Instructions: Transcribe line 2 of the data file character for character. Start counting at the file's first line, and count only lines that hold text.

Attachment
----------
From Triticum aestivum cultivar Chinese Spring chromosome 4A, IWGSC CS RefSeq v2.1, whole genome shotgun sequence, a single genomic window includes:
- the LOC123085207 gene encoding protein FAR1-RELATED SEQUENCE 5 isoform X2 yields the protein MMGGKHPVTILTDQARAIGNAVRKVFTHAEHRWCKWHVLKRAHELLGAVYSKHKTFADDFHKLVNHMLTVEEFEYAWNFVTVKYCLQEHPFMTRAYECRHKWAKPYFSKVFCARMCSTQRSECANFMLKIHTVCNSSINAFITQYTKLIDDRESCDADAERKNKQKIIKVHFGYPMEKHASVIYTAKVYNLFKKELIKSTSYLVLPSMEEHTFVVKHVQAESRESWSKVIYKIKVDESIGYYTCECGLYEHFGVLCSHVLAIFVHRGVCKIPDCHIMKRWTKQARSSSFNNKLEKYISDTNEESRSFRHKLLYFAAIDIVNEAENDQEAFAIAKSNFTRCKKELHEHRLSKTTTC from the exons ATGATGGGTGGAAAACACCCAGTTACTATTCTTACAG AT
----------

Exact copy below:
- the LOC123085207 gene encoding protein FAR1-RELATED SEQUENCE 5 isoform X2 yields the protein MMGGKHPVTILTDQARAIGNAVRKVFTHAEHRWCKWHVLKRAHELLGAVYSKHKTFADDFHKLVNHMLTVEEFEYAWNFVTVKYCLQEHPFMTRAYECRHKWAKPYFSKVFCARMCSTQRSECANFMLKIHTVCNSSINAFITQYTKLIDDRESCDADAERKNKQKIIKVHFGYPMEKHASVIYTAKVYNLFKKELIKSTSYLVLPSMEEHTFVVKHVQAESRESWSKVIYKIKVDESIGYYTCECGLYEHFGVLCSHVLAIFVHRGVCKIPDCHIMKRWTKQARSSSFNNKLEKYISDTNEESRSFRHKLLYFAAIDIVNEAENDQEAFAIAKSNFTRCKKELHEHRLSKTTTC from the exons ATGATGGGTGGAAAACACCCAGTTACTATTCTTACAG AT